Providing you community with great service will help keep your store in customers’ minds.

The Independent Achievers Academy’s Tan Parsons joined Booker’s Dan Marsden at Serge and Suki khunkhun’s Wolverhampton shop to look at how they do this well.

Tips of the Day

1. Get to know your customers. You can learn so much from them about what to stock

2. A store community board is a focal point for the community – it’s a way to link with schools and put your customers in touch with other local businesses

3. Being part of the community is good for business – make sure you have the right range to appeal to customers once they are in your store

Serge and Suki’s work with the community begins outside their shop, where they have installed metal rings for customers to tie their dogs up safely. “We have a lot of pet owners in this area and it’s
something we know they appreciate,” says Serge. Dan says this is a great idea because it’s simple, but makes shopping easier for customers.

Extra parking spaces that the council put in opposite the shop have also made life easier. These were the result of a campaign kicked off by Serge inviting the local councillor to look at
his shop and the narrow road outside several years ago. “It’s always good to know your local councillors,” says Dan. “They can put you in touch with the local MP and they’re a sounding
board for ideas.”

To advertise their competitive promotions, Serge and Suki drop off 2,000 leaflets every month. The children who deliver them are often the sons and daughters of their customers. “You’re building a link with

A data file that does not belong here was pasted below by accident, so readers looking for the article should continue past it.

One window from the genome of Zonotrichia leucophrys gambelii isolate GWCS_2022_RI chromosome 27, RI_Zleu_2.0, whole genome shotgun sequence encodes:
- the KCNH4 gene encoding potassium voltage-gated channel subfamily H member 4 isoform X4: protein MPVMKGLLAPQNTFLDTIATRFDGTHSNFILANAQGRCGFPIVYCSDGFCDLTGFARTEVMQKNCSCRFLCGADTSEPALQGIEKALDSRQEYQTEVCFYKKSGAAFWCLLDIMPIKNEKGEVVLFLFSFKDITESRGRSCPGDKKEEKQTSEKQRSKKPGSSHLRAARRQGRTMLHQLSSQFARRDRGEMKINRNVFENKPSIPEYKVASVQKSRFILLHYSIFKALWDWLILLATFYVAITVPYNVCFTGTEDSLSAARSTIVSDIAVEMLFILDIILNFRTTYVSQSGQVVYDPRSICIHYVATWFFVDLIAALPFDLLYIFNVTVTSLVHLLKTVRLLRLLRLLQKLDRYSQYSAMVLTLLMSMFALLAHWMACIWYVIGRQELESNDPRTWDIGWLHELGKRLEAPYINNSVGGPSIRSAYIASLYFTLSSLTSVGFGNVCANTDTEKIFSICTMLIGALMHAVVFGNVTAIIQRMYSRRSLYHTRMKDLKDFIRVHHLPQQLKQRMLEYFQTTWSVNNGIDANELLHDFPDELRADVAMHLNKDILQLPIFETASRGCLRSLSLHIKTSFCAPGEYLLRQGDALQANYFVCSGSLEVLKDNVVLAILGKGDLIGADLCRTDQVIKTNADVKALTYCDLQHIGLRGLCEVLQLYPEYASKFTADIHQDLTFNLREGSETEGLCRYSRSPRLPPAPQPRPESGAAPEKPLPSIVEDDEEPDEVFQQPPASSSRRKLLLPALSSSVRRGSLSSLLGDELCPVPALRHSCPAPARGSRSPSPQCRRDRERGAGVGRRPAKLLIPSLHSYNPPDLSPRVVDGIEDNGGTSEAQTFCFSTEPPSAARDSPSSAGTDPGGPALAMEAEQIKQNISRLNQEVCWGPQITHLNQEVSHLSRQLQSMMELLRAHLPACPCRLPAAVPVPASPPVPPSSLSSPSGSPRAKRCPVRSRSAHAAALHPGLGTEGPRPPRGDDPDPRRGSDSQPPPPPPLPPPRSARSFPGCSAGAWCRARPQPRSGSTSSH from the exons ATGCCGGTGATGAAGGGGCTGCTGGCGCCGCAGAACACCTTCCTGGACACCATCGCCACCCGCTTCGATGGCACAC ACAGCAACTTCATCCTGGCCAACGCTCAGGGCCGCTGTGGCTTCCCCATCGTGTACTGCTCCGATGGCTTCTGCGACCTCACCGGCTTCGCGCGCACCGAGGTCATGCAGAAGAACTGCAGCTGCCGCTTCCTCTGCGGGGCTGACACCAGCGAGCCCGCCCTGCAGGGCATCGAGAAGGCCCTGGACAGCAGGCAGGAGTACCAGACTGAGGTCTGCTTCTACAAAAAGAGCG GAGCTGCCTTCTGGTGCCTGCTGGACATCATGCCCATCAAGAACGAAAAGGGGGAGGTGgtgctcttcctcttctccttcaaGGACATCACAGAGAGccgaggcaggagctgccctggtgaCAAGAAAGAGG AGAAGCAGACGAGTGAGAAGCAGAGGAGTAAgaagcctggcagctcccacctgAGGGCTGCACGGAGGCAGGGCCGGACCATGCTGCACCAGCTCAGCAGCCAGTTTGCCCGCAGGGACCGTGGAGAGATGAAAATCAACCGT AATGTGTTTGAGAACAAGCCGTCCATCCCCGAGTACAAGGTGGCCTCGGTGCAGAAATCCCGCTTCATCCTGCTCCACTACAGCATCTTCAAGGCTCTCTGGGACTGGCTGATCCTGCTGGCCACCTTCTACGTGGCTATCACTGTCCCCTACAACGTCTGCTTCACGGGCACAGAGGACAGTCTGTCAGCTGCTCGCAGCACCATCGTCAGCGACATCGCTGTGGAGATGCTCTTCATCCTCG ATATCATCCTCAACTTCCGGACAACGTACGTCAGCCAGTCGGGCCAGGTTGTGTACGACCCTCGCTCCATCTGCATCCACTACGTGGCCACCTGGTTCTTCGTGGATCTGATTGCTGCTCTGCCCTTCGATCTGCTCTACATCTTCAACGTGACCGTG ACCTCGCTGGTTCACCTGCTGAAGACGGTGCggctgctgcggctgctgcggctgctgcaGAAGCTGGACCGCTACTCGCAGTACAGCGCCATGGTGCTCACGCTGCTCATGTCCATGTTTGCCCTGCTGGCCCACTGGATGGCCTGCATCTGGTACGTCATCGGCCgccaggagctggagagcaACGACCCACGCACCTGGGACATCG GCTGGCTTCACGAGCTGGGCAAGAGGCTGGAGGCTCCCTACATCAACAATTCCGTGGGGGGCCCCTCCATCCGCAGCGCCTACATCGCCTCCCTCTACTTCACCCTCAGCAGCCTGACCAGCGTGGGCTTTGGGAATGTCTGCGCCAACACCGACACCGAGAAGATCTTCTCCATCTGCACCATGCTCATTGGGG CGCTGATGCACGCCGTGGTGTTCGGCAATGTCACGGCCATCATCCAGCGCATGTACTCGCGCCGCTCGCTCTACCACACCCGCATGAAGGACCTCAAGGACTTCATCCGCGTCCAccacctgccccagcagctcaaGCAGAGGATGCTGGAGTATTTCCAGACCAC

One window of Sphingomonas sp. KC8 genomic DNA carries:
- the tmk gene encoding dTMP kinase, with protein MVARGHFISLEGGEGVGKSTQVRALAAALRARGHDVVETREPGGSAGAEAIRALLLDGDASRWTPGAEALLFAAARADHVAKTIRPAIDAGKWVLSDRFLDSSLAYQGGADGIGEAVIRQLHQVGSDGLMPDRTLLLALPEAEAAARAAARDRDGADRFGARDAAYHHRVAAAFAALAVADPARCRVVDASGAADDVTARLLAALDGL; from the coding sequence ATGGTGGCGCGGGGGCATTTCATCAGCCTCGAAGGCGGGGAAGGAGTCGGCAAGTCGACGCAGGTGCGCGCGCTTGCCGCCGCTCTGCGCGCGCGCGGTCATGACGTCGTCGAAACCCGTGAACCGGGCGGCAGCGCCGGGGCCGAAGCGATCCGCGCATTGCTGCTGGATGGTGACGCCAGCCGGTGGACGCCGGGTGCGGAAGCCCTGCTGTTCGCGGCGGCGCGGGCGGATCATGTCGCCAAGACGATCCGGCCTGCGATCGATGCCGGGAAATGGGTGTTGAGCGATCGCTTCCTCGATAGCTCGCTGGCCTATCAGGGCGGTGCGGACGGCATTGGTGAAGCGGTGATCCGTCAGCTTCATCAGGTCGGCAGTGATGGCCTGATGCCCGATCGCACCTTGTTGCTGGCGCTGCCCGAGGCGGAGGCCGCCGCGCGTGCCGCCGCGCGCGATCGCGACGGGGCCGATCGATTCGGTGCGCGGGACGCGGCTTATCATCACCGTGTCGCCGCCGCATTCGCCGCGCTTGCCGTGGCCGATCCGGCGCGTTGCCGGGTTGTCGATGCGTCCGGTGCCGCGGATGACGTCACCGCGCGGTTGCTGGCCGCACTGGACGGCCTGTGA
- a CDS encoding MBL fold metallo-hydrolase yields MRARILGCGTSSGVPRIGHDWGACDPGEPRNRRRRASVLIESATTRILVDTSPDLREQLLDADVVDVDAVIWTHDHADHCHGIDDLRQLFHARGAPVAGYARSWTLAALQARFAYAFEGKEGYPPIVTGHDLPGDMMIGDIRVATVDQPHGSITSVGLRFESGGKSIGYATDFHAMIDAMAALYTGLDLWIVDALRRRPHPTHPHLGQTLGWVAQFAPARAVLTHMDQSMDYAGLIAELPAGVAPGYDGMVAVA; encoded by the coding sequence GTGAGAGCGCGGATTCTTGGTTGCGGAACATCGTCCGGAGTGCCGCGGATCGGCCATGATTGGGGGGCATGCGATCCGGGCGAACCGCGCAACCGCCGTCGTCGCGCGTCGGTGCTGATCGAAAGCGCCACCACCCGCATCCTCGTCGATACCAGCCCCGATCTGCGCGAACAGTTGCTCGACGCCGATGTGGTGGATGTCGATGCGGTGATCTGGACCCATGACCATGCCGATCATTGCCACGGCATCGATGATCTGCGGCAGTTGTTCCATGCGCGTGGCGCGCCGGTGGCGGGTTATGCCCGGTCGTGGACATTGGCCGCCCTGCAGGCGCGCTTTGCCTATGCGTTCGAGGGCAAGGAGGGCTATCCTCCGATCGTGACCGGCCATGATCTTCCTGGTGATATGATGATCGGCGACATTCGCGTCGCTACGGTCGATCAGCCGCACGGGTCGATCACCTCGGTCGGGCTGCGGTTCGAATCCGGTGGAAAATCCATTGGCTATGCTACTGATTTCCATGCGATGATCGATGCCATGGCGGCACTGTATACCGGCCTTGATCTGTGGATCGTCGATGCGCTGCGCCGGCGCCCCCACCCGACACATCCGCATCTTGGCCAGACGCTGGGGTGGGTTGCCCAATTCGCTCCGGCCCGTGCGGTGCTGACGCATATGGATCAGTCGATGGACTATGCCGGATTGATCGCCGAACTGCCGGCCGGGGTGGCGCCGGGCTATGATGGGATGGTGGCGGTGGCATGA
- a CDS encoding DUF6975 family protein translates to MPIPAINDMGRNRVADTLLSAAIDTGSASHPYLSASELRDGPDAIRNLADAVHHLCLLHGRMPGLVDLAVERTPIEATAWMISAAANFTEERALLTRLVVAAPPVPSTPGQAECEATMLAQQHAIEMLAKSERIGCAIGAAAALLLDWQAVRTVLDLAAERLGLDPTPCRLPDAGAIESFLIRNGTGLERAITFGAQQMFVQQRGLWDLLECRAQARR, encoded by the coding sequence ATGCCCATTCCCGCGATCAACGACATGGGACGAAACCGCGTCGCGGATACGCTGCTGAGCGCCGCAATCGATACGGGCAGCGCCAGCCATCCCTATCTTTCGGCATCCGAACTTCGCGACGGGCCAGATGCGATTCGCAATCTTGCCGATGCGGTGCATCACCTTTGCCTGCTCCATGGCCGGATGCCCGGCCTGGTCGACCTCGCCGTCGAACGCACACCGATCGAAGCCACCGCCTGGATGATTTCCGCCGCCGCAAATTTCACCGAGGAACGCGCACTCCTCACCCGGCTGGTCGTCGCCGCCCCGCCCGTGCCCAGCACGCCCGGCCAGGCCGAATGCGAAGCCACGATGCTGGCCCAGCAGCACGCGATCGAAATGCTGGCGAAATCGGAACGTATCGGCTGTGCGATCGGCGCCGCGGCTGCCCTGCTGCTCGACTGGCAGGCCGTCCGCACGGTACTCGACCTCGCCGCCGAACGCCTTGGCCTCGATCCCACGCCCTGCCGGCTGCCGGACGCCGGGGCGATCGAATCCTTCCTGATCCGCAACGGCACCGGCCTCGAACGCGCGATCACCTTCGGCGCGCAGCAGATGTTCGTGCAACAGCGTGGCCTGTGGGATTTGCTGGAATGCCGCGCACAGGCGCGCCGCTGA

members of the community,” says Dan.

“It’s so important to listen to what your customers want,” says Suki. Dan adds  that it is worth keeping a book behind the counter so that when customers ask for something you don’t have you can keep a note.
He says: “If a few people ask for something it may be worth stocking. That’s something you can do that the multiple retailers don’t.”

To reward customers for their loyalty when the shop was being refurbished, Serge and Suki held a hog roast. Serge says: “We kept it word-of-mouth, because we wanted it to be for the people who really know us and are here day-in, day-out.” Dan says this demonstrates a great relationship with customers.

In addition, the business delivers to a nearby residential home. “We take newspapers twice daily,” says Serge, who also supplies products for food parcels for British forces overseas. By supplying goods at a reduced price and contributing half the cost of the parcels, Serge and Suki show that they truly are part of the community.